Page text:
Cats are picky, but when your kitty can't seem to keep his food down or it causes diarrhea, he probably has a sensitive tummy. When your cat's food is disagreeing with him, your vet can help you get to the bottom of the problem and find the right solution.
Differences between Sensitivity and Allergy
Telling the difference between a sensitivity and an allergy is as simple as looking at the symptoms. When your cat has food sensitivities or intolerances, his digestive system will respond to the offending food, while with an allergy it will be his immune system responding. Either condition can cause nausea and diarrhea, but a food allergy will also cause a rash, itching and sometimes breathing problems. Other symptoms to look for with a sensitivity are gas and bloating, vomiting and stomach pain.
Causes of Food Sensitivity
Sensitivity to food isn't always caused by the same thing. Even though cats enjoy a dish of milk, most of them lack the enzyme to digest lactose. Not being able to process one or more elements in a food will cause vomiting, diarrhea and other signs of food sensitivity. Sometimes cats will have difficulty digesting additives in their food, such as artificial flavors and dyes. Medications can affect your cat's stomach, too, causing sensitivity to his usual food. And other times, just the fact that a new food has been added to his diet will bring on the symptoms of sensitivity.
In treating your cat for food sensitivity your vet will first need to test him for allergies. This is done through blood testing and will pinpoint allergies or rule them out. Once your cat's condition has been determined to be food sensitivity, you may be asked to withhold food for a time—usually no longer than 24 hours—and then slowly introduce a bland diet. Once his symptoms have cleared up, one by one you'll be allowed to feed your cat foods from his "old" diet so you can watch for a reaction. This will help you determine what specifically he is sensitive to.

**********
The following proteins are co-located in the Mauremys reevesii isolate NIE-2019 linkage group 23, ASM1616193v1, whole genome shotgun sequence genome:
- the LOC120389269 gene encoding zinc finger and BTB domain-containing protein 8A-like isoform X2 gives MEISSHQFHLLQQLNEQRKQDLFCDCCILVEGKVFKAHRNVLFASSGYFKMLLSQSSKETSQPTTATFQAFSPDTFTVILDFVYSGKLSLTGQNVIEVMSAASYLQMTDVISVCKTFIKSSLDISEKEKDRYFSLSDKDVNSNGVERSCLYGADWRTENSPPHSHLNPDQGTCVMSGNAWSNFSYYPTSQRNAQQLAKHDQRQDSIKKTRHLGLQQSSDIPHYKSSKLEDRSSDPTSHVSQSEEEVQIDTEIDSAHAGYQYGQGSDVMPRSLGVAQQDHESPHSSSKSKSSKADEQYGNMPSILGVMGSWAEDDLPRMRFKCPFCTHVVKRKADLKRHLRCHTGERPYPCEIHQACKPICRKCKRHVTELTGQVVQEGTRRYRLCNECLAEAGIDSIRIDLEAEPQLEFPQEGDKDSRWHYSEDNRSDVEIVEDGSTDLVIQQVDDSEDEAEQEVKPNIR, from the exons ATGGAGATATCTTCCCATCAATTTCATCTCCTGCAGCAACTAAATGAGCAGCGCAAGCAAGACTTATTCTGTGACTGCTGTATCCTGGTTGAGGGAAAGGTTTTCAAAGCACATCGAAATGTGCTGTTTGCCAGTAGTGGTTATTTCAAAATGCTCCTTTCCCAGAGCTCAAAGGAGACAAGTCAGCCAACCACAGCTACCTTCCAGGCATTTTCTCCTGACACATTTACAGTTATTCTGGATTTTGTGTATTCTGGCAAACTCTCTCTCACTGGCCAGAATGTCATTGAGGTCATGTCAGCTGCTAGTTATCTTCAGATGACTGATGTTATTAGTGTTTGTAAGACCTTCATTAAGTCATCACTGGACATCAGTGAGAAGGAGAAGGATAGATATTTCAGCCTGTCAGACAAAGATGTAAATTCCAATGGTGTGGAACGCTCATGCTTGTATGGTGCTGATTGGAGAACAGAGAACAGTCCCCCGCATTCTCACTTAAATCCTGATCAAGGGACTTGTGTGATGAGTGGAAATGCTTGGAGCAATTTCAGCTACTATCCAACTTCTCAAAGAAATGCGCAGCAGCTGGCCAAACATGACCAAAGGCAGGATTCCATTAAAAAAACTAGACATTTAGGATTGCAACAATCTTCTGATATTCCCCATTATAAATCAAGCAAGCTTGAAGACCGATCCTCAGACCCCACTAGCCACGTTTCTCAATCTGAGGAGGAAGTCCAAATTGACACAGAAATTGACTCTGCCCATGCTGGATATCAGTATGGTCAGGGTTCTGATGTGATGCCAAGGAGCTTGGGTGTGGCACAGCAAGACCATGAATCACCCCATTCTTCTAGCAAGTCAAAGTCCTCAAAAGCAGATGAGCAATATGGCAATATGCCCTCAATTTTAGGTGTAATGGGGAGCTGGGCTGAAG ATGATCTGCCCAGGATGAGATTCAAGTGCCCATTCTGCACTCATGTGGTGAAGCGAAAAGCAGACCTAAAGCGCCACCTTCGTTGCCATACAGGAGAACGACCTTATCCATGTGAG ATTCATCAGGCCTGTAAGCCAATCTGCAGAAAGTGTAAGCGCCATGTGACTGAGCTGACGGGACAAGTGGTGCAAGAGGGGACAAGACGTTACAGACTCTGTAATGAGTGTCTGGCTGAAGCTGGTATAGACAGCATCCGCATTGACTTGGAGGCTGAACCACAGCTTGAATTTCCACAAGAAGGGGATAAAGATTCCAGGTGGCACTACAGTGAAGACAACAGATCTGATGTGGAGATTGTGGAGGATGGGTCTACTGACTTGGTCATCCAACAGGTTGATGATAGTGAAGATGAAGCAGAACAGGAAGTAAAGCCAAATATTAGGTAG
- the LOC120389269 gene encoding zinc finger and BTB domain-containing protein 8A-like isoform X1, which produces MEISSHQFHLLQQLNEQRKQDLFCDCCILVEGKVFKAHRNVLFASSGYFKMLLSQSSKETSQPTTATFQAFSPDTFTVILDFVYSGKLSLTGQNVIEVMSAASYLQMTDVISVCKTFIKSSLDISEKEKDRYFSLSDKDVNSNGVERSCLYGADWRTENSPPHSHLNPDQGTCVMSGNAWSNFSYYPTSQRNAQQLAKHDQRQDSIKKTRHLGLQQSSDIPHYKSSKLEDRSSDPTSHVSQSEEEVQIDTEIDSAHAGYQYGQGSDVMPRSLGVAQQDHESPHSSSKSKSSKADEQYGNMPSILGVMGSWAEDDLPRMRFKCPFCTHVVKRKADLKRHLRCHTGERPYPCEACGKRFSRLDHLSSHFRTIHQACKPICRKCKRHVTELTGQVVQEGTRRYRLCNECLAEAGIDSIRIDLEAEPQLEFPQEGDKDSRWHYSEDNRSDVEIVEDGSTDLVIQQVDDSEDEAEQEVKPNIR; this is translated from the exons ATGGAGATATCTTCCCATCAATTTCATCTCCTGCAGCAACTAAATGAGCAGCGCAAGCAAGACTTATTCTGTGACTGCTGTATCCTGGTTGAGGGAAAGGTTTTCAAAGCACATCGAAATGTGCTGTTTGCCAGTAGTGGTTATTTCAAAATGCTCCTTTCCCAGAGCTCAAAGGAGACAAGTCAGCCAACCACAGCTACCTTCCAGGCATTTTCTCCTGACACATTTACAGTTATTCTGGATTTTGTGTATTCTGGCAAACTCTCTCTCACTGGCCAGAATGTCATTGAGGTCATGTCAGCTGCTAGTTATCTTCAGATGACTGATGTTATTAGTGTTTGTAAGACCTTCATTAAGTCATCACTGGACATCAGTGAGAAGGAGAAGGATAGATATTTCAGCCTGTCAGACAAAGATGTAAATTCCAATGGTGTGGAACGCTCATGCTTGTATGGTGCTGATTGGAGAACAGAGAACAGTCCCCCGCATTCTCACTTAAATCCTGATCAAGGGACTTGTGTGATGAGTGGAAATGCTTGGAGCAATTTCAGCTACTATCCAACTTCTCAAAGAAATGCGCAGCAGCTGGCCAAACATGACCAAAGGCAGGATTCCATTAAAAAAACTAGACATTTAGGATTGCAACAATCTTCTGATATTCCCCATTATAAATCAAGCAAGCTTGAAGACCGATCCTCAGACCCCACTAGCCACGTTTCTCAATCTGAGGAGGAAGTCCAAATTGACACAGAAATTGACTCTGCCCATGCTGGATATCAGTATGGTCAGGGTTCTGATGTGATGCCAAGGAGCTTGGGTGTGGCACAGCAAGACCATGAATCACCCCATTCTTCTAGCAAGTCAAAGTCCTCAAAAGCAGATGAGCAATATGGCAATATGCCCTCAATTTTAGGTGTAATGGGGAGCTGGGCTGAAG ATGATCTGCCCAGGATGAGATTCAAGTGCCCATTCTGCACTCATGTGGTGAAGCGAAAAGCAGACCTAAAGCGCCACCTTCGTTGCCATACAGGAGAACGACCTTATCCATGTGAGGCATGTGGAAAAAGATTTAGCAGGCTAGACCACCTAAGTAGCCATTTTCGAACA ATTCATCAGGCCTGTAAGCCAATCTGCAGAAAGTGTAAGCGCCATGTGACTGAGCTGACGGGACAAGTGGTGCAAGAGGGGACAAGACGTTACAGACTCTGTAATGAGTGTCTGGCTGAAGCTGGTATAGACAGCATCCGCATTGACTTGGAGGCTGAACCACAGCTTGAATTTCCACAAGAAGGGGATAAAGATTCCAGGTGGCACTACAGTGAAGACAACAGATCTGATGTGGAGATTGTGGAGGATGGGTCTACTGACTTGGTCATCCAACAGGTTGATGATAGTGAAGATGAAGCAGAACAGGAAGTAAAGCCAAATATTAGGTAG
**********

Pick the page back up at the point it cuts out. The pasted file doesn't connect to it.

There are commercially prepared foods on the market that are made especially for cats with sensitive tummies. Your vet can recommend a brand or you can look into foods that contain alternative proteins, such as venison. Prepared baby food is another option, the lamb or beef formulas being the easiest for cats to digest. Or you could opt to make your cat's food yourself with ingredients like canned tuna or salmon, steamed carrots, broccoli or zucchini and low sodium broth. Make sure to consult your vet first if you decide to try this: cats have very specific nutritional needs and an inadequate diet can cause serious medical problems.
- Vet Info: Cat Food Intolerance Symptoms
- Pet Education: Food Allergies and Intollerance in Cats
- The Journal of Nutrition; Prevalence and Causes of Food Sensitivity in Cats with Chronic Pruritus, Vomiting or Diarrhea; W. Grant Guilford, Peter J. Markwell, Boyd R. Jones, John G. Harte, and Josephine M. Wills
- The Doctor's Book of Home Remedies for Dogs and Cats; Prevention Magazine
- white angora cat eating from food bowl image by Stephen Orsillo from Fotolia.com
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